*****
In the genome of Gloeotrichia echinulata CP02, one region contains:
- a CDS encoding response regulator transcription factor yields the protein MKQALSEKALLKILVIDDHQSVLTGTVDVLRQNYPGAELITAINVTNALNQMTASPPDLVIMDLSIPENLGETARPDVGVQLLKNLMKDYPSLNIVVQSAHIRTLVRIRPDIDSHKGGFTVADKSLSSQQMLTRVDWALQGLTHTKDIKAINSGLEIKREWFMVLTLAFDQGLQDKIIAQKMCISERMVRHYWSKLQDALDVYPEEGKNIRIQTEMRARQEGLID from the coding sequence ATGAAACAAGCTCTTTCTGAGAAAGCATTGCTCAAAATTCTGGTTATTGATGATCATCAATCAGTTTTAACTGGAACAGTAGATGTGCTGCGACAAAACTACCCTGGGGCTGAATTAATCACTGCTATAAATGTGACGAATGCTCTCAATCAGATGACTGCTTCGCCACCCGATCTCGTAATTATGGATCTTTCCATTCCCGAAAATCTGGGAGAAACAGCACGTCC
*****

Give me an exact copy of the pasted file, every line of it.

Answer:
In the genome of Gloeotrichia echinulata CP02, one region contains:
- a CDS encoding response regulator transcription factor yields the protein MKQALSEKALLKILVIDDHQSVLTGTVDVLRQNYPGAELITAINVTNALNQMTASPPDLVIMDLSIPENLGETARPDVGVQLLKNLMKDYPSLNIVVQSAHIRTLVRIRPDIDSHKGGFTVADKSLSSQQMLTRVDWALQGLTHTKDIKAINSGLEIKREWFMVLTLAFDQGLQDKIIAQKMCISERMVRHYWSKLQDALDVYPEEGKNIRIQTEMRARQEGLID from the coding sequence ATGAAACAAGCTCTTTCTGAGAAAGCATTGCTCAAAATTCTGGTTATTGATGATCATCAATCAGTTTTAACTGGAACAGTAGATGTGCTGCGACAAAACTACCCTGGGGCTGAATTAATCACTGCTATAAATGTGACGAATGCTCTCAATCAGATGACTGCTTCGCCACCCGATCTCGTAATTATGGATCTTTCCATTCCCGAAAATCTGGGAGAAACAGCACGTCC